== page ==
Its core component was the staff relations representative program, or SRRP, the primary mechanism through which RCMP members could raise labour relations issues. It was also the only forum of employee representation recognized by management, and it was governed by a national executive committee.

The program was staffed by member representatives from various RCMP divisions and regions elected for a three-year term by both regular and civilian members of the RCMP. Two of its representatives acted as the formal point of contact with the national management of the RCMP.

The aim of the SRRP was that at each level of hierarchy, members' representatives and management consulted on human resources initiatives and policies. However, the final word always rested with management.

Many changes were subsequently made to this labour relations regime, which increased the independence of the staff relations representative program.

However, none of these changes had much of an impact on its objective, place or function within the traditional RCMP chain of command.

In May 2006, two private groups of RCMP members filed a constitutional challenge on behalf of RCMP members in Ontario and British Columbia regarding labour issues.

These two groups were never recognized for the purposes of collective bargaining or consultation on labour issues by RCMP management or the federal government.

They saw the declaration that the combined effect of the exclusion of RCMP members from the application of the Public Service Labour Relations Act and the imposition of the SRRP as a labour relations regime unjustifiably infringed members' freedom of association.

The Supreme Court ruled that key parts of the RCMP labour relations regime were unconstitutional. It struck down the exclusion of RCMP members from the definition of employee in the Public Service Relations Act as unconstitutional, and it held that a section of the Royal Canadian Mounted Police regulations infringed on the Canadian Charter of Rights and Freedoms. In fact, the court affirmed that section 2(d) of the charter “protects a meaningful process of collective bargaining that provides employees with a degree of choice and independence sufficient to enable them to determine and pursue their collective interests”.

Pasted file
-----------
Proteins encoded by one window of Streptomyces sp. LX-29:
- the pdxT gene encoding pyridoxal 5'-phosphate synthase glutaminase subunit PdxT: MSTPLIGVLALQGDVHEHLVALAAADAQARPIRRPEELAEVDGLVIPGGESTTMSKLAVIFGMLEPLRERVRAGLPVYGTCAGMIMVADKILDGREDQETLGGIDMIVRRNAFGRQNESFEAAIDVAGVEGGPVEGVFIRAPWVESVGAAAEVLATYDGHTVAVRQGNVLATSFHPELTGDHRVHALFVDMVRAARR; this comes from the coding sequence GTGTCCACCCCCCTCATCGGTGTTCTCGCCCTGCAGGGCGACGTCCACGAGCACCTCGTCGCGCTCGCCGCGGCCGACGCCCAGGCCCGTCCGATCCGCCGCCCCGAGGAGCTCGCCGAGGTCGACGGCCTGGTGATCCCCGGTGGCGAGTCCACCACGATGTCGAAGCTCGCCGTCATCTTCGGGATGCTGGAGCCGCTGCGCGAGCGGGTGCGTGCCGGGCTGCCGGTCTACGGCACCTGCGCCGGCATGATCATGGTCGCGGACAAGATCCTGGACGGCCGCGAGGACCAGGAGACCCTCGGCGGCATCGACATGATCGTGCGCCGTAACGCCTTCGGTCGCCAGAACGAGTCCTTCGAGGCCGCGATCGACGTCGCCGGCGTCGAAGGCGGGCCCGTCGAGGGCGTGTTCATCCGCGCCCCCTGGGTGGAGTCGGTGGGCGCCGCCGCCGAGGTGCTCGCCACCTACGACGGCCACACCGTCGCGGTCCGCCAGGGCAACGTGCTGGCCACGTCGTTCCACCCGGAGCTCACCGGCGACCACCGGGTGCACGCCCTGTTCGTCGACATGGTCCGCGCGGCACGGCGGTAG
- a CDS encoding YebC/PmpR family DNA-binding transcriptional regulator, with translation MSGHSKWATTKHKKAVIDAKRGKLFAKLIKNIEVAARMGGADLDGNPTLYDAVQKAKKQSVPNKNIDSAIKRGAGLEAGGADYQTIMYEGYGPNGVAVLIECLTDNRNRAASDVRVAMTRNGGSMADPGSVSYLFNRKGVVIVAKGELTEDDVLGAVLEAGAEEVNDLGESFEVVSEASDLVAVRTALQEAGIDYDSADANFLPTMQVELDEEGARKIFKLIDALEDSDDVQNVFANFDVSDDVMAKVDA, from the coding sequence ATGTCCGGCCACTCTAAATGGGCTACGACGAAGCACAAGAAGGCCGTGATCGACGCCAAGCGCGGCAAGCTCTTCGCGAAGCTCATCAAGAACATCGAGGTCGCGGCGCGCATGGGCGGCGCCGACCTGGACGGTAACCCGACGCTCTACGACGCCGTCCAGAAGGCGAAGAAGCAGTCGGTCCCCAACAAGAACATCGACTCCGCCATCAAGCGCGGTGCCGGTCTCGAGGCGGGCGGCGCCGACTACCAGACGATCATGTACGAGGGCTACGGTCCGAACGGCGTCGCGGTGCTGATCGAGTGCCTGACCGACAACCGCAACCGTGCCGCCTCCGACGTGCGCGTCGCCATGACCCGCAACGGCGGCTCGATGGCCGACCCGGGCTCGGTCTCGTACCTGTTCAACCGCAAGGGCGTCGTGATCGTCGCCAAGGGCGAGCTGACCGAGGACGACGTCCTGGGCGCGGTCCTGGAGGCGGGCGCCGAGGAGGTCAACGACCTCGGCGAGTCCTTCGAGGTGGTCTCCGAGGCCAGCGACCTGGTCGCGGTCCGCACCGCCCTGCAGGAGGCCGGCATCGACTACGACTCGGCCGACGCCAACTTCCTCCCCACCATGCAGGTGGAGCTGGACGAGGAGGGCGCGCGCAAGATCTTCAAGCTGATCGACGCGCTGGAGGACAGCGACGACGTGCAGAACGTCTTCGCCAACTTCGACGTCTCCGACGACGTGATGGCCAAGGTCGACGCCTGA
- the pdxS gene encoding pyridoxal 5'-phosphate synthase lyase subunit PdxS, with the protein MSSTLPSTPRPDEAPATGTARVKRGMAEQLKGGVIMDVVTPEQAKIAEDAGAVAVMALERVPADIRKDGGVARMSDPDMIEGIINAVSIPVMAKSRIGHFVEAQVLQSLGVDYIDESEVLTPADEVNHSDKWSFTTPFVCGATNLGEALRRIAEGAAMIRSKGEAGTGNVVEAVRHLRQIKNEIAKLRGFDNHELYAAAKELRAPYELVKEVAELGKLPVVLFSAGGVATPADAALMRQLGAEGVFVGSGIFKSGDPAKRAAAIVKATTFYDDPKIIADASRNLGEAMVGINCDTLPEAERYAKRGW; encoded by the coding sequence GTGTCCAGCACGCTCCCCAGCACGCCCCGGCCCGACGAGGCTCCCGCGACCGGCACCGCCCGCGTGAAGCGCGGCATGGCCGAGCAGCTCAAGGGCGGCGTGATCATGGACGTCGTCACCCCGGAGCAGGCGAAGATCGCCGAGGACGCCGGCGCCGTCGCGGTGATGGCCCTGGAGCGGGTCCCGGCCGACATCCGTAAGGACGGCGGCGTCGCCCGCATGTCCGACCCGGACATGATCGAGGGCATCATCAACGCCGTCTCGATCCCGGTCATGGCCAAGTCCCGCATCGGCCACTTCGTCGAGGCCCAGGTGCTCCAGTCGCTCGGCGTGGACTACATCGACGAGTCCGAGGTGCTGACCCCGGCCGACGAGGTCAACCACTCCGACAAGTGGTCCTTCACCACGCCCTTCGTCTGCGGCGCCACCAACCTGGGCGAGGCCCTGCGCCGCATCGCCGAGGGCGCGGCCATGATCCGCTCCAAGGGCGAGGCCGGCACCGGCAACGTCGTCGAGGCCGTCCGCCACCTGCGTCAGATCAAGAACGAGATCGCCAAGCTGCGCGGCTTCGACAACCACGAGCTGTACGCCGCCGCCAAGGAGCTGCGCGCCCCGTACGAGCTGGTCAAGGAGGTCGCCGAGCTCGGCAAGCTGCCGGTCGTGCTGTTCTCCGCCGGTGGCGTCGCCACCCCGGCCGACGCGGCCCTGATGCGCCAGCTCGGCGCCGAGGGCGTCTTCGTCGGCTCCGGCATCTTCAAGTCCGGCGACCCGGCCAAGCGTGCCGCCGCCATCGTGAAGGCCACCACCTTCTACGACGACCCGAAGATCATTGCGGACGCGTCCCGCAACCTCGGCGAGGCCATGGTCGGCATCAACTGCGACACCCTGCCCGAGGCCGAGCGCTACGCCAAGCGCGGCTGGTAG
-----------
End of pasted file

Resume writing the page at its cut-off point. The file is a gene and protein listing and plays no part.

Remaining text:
In the case of the RCMP, the court determined that the existing labour relations regime, built around the staff relations representative program, denied RCMP members that choice, and imposed a program that did not permit RCMP members to identify and advance their workplace concerns free from management's influence. It found that the staff relations representative program did not meet the criterial necessary for meaningful collective bargaining. Under this program, RCMP members were represented by organizations they did not choose, and they worked within a structure that lacked independence from government. The court held that this violated their charter right to freedom of association.

I am proud that our new government's bill, Bill C-7, addresses just that. It brings labour rights governing this group of federal employees into line with the federal public sector labour relations regime, which has been in place for over 40 years. It provides RCMP members and reservists with a sufficient degree of choice and independence from management while recognizing their unique operational reality.

The RCMP is a nationwide federal public sector police organization, and thus its labour regime should be aligned and consistent with the fundamental framework for labour relations and collective bargaining for the federal public service.